Monday, June 07, 2004

We require competition policy that is very different from that of larger and more developed economies such as those in the European Union and United States.
In small economies - such as South Africa - large industries are often highly concentrated.  Only a few firms operate in these markets for a number of reasons including:
• firms need to secure a large portion of limited domestic demand to achieve the lowest costs of production;• the market cannot be expanded by exports because of volatile exchange rates, remoteness of supply, transportation costs and tariff barriers; and• the high sunk costs, that is, the costs committed to a specific production activity, create significant barriers to entry.
Competition is, therefore, likely to be restricted because small economies are more likely to support fewer firms in large and important industries such as paper, steel and cement.
Of course, the structure of these industries can affect the conduct of the participants and ultimately the performance of the sector. On the one hand, firms may choose to raise prices, reduce output or co-ordinate their conduct which could adversely effect consumers. On the other hand, a measure of concentration may result in productive and dynamic efficiency which could ultimately benefit consumers.
Competition authorities with a large economy mentality would tend to advocate structural policies such as merger prohibitions and divestiture. These policies tend to reduce the levels of concentration, boost competition and at the same time limit the potential for anti-competitive behaviour.
But small economies require competition authorities to make different welfare choices so that competition policy reflects a balance between the efficiency gains of scale economies and the outcome of inefficient and numerous competitors operating in the domestic market.
The pattern of anti-competitive behaviour often found in highly concentrated markets should be overcome by ensuring that the expected costs of anti-competitive behaviour outweigh the expected benefits. This can be achieved by an effective enforcement policy deterring anti-competitive behaviour.
Moreover, when reviewing mergers and acquisitions competition authorities in small economies should especially consider the investments by foreign firms through the acquisition of a local company. The call therefore, is that foreign direct investments (FDI) should fall into the hierarchy of competition policy considerations.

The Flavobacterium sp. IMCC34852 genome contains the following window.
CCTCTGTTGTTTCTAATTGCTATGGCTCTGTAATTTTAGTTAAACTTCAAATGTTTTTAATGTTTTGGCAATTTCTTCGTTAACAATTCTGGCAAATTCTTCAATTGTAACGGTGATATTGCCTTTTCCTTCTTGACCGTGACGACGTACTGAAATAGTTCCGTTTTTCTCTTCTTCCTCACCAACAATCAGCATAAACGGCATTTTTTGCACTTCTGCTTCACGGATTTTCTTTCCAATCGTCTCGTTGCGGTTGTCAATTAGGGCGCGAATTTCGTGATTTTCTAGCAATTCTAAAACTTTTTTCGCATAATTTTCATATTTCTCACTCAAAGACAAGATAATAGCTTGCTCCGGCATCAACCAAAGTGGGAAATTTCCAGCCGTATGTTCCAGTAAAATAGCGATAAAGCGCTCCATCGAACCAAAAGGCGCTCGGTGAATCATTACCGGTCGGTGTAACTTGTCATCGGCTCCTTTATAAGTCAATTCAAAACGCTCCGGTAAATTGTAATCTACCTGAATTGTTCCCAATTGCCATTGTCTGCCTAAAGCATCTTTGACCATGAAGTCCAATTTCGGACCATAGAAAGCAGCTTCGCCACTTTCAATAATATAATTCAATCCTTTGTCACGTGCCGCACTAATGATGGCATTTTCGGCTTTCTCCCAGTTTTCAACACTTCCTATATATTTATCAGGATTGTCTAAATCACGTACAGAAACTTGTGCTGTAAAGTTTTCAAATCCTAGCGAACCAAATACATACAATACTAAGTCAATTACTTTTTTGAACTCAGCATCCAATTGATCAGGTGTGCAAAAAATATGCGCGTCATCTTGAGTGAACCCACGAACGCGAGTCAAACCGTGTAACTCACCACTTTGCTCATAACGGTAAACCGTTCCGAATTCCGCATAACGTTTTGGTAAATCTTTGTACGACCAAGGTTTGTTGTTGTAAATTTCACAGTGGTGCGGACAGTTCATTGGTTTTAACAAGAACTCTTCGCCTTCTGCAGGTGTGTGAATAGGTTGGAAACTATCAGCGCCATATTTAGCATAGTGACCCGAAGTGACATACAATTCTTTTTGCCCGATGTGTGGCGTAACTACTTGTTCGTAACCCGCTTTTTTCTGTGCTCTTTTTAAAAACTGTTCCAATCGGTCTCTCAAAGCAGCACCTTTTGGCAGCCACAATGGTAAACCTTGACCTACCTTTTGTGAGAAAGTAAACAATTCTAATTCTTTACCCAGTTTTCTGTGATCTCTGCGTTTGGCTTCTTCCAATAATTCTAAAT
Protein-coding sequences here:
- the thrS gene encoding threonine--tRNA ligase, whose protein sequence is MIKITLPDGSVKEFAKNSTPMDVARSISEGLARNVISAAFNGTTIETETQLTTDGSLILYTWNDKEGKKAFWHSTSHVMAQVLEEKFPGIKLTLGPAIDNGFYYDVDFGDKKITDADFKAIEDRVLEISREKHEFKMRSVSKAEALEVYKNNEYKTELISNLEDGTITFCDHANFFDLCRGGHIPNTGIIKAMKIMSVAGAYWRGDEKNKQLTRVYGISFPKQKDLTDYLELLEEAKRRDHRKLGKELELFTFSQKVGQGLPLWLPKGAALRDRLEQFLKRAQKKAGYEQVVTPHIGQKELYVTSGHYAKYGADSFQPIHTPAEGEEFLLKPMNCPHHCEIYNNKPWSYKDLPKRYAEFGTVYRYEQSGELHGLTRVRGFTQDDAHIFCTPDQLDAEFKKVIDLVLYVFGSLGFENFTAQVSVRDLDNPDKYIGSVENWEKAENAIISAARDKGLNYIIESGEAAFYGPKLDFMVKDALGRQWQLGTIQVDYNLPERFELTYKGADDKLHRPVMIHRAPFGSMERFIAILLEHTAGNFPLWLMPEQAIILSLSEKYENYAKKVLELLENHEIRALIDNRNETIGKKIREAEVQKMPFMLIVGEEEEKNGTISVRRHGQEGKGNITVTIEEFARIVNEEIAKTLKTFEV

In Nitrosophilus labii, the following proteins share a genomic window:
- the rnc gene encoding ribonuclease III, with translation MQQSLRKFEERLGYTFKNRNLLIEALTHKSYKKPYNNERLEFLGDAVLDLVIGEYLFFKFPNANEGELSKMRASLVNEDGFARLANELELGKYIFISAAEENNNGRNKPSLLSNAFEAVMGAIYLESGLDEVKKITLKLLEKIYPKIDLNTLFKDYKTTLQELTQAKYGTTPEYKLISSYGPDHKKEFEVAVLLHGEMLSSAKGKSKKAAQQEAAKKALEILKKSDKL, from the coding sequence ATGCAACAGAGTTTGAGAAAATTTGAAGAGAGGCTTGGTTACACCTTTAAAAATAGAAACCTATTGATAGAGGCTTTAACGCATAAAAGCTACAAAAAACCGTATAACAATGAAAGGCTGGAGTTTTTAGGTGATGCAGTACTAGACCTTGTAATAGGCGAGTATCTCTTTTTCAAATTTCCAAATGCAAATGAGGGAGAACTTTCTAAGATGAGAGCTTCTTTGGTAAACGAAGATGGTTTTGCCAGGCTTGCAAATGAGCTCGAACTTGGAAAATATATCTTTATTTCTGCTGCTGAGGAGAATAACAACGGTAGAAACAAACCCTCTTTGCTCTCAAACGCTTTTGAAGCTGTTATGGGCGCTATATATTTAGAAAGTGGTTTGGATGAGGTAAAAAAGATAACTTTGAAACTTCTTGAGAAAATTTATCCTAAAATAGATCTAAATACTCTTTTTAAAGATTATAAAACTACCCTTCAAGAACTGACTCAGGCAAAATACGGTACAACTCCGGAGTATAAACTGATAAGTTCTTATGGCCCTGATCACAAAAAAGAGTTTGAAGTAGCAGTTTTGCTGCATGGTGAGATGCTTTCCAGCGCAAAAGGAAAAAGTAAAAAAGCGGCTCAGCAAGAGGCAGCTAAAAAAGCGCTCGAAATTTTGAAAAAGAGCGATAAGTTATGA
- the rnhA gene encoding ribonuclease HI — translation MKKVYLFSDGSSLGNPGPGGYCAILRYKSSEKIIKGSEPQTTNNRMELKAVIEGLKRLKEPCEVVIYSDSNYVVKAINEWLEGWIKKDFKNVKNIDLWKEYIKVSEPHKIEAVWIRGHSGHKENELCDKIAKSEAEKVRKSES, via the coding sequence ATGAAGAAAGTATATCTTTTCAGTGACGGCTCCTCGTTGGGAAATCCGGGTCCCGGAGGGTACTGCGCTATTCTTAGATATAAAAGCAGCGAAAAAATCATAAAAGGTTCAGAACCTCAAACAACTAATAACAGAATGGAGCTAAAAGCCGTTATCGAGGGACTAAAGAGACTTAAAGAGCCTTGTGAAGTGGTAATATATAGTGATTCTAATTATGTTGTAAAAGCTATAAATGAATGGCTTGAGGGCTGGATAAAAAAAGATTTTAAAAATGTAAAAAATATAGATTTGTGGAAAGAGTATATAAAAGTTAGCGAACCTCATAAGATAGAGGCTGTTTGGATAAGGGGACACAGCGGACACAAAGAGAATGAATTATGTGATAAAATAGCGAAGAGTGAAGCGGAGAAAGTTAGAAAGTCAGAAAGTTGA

FDI by means of a mergers or acquisitions often increases competition in a domestic market by imposing a constraint on domestic producers. However, mergers and acquisitions may also create market or monopoly power. In addition, a foreign owned domestic monopoly may generate negative economic consequences similar to the effects of a foreign monopoly exporting to South Africa. In such cases consumers will invariably be paying higher prices for goods or services and those gains or rents will be accruing to foreign firms.
In reviewing a merger or acquisition therefore, where control of a market is acquired by a foreign company, it is not sufficient for competition authorities to simply weigh up the pro-competitive or efficiency gains of the merger against the substantial lessening of competition in the market. While one could argue that efficiency might improve through skills transfers, foreign owners will gain from the monopoly rents at the expense of consumers in South Africa.
However, the inclusion of FDI into competition policy should be flexible because the efficiency gains may, in certain circumstances, improve the welfare of domestic consumers. This could occur, for example, where the foreign owned entity or subsidiary becomes a major exporter, resulting in foreign consumers contributing towards increased local wages and tax income.       
The large economy competition policy model developed in the United States and European Union does not always ‘fit’ in smaller economies such as South Africa. We should, therefore, develop competition policy that reflects our own unique social and economic context including:
• our developing nation status;• small market economy; and • the possible effects of foreign mergers and acquisitions on our markets.